Glimpses - Beit Shean, The Ancient

In the fertile Beit Shean Valley, located 30kms south-east of Tiberias, lies the ancient city of Beit Shean. Strategically situated at a major crossroad, where the road north from Jerusalem met the roads from the northern coastal towns (travelling east), with those from beyond the Jordan (travelling west), Beit Shean was the hub of an ancient trade route.

The city is a part of the inheritance of the tribe of Manasseh, allotted in the days of Joshua. However, during that time, Israel allowed the inhabitants to remain "... for the Canaanites were determined to dwell in that land". (Judges 1:27)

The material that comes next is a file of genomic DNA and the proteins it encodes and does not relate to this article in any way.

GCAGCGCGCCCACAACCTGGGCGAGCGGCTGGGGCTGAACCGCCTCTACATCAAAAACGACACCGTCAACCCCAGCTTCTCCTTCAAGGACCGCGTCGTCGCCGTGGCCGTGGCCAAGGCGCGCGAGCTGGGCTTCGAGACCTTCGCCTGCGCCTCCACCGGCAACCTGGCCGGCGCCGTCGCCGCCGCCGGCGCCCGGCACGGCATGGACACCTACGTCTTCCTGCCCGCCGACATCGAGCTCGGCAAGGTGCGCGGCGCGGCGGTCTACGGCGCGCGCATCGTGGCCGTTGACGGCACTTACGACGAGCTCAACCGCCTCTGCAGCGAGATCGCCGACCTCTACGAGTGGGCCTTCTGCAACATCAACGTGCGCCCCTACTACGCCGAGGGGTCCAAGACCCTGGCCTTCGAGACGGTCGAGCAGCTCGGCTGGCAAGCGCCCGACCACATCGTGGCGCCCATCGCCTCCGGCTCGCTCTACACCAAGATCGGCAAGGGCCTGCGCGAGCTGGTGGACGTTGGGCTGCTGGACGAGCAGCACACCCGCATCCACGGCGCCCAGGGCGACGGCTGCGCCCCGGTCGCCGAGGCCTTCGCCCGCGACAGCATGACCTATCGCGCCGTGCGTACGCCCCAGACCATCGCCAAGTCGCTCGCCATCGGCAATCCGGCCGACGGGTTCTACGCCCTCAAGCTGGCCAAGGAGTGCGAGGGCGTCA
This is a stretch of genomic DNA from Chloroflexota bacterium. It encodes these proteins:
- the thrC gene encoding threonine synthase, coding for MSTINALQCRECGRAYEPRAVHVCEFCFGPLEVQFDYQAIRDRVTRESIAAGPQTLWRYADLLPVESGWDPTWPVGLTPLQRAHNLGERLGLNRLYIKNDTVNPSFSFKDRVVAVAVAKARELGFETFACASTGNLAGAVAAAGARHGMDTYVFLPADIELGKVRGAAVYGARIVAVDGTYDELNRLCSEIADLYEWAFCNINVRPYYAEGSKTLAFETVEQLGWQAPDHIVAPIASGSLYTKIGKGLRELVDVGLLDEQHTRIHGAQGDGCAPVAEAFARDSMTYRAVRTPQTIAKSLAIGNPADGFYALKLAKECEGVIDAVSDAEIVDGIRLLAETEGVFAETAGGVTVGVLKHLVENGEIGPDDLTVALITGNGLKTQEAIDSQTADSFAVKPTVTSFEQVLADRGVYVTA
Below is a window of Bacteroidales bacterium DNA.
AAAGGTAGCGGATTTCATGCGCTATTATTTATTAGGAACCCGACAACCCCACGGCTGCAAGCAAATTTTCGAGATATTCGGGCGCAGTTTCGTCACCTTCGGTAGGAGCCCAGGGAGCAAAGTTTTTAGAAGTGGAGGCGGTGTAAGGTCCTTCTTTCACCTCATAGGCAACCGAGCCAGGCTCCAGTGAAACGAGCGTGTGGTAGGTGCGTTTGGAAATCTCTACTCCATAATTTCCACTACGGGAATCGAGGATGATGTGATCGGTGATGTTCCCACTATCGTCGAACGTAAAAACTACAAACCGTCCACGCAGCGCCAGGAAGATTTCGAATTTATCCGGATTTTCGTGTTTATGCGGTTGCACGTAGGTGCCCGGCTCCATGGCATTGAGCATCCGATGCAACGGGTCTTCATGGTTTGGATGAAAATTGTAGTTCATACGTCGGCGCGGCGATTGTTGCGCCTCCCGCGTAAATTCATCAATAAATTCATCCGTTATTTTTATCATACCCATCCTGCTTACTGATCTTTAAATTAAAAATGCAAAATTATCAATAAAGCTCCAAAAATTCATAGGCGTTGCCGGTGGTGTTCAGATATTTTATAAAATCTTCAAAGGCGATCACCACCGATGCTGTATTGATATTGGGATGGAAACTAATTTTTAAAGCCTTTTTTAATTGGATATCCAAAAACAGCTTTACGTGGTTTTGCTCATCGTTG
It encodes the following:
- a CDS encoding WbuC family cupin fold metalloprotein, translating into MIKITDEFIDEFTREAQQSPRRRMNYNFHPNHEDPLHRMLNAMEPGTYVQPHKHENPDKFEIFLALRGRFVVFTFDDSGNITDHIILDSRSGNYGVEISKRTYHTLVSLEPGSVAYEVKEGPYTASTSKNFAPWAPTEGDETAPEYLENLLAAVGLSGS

In the days of King Saul, Israel's first king, Beit Shean was controlled by the Philistines. And it was on the walls of the city that the bodies of King Saul and his sons were impaled following their deaths in a decisive battle with the Philistines (1 Samuel 31:10).

Beit Shean was a significant regional centre, during the days of King Solomon. (1 Kings 4:7-10).

Over the centuries, during the Exile, Gentile invaders destroyed, rebuilt, expanded and finally deserted the city.

In recent times, following the return of the Jewish people, the ancient city has been revived. Meanwhile, extensive excavations have enabled archaeologists to uncover treasures revealing a rich history of continuous civilizations dating back to the days of the Patriarchs.

Today, some of these treasures are on display. Visitors can sit in the huge 7,000 seat amphitheatre from Roman times, or walk the restored Palladius Street lined with columns and paved with original massive stones, or tour the large bath-houses. And then at night a spectacular light and sound show is an experience that brings the entire ancient city to life.

Mark Warren